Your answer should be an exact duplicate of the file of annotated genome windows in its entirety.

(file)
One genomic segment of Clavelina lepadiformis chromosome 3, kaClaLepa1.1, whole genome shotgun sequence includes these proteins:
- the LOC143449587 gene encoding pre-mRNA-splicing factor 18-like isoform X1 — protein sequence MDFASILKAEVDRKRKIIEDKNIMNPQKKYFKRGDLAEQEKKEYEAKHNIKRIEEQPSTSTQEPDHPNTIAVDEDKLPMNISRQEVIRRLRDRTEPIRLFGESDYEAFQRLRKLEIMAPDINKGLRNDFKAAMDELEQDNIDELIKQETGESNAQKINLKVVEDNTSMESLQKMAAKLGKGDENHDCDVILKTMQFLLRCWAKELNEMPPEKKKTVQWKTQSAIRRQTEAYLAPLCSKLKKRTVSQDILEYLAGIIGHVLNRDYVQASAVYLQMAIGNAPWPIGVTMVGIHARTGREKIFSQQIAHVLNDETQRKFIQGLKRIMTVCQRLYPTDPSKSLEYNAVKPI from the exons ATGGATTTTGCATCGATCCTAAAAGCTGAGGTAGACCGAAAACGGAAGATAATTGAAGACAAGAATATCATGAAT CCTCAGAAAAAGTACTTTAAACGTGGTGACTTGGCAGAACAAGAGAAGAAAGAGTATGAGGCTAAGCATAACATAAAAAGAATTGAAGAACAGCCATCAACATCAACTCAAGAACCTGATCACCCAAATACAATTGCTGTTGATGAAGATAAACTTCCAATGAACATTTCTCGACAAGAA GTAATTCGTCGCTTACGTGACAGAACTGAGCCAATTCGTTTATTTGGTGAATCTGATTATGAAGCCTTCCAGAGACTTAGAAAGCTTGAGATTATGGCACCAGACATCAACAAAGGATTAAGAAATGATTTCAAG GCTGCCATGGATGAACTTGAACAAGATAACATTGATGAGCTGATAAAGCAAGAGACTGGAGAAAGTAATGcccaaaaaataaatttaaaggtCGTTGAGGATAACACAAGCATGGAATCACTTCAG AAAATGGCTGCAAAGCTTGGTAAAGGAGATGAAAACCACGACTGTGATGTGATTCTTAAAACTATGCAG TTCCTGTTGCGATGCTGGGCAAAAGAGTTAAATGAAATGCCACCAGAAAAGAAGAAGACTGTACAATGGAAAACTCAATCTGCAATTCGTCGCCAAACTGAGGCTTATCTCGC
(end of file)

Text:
One genomic segment of Clavelina lepadiformis chromosome 3, kaClaLepa1.1, whole genome shotgun sequence includes these proteins:
- the LOC143449587 gene encoding pre-mRNA-splicing factor 18-like isoform X1 — protein sequence MDFASILKAEVDRKRKIIEDKNIMNPQKKYFKRGDLAEQEKKEYEAKHNIKRIEEQPSTSTQEPDHPNTIAVDEDKLPMNISRQEVIRRLRDRTEPIRLFGESDYEAFQRLRKLEIMAPDINKGLRNDFKAAMDELEQDNIDELIKQETGESNAQKINLKVVEDNTSMESLQKMAAKLGKGDENHDCDVILKTMQFLLRCWAKELNEMPPEKKKTVQWKTQSAIRRQTEAYLAPLCSKLKKRTVSQDILEYLAGIIGHVLNRDYVQASAVYLQMAIGNAPWPIGVTMVGIHARTGREKIFSQQIAHVLNDETQRKFIQGLKRIMTVCQRLYPTDPSKSLEYNAVKPI from the exons ATGGATTTTGCATCGATCCTAAAAGCTGAGGTAGACCGAAAACGGAAGATAATTGAAGACAAGAATATCATGAAT CCTCAGAAAAAGTACTTTAAACGTGGTGACTTGGCAGAACAAGAGAAGAAAGAGTATGAGGCTAAGCATAACATAAAAAGAATTGAAGAACAGCCATCAACATCAACTCAAGAACCTGATCACCCAAATACAATTGCTGTTGATGAAGATAAACTTCCAATGAACATTTCTCGACAAGAA GTAATTCGTCGCTTACGTGACAGAACTGAGCCAATTCGTTTATTTGGTGAATCTGATTATGAAGCCTTCCAGAGACTTAGAAAGCTTGAGATTATGGCACCAGACATCAACAAAGGATTAAGAAATGATTTCAAG GCTGCCATGGATGAACTTGAACAAGATAACATTGATGAGCTGATAAAGCAAGAGACTGGAGAAAGTAATGcccaaaaaataaatttaaaggtCGTTGAGGATAACACAAGCATGGAATCACTTCAG AAAATGGCTGCAAAGCTTGGTAAAGGAGATGAAAACCACGACTGTGATGTGATTCTTAAAACTATGCAG TTCCTGTTGCGATGCTGGGCAAAAGAGTTAAATGAAATGCCACCAGAAAAGAAGAAGACTGTACAATGGAAAACTCAATCTGCAATTCGTCGCCAAACTGAGGCTTATCTCGC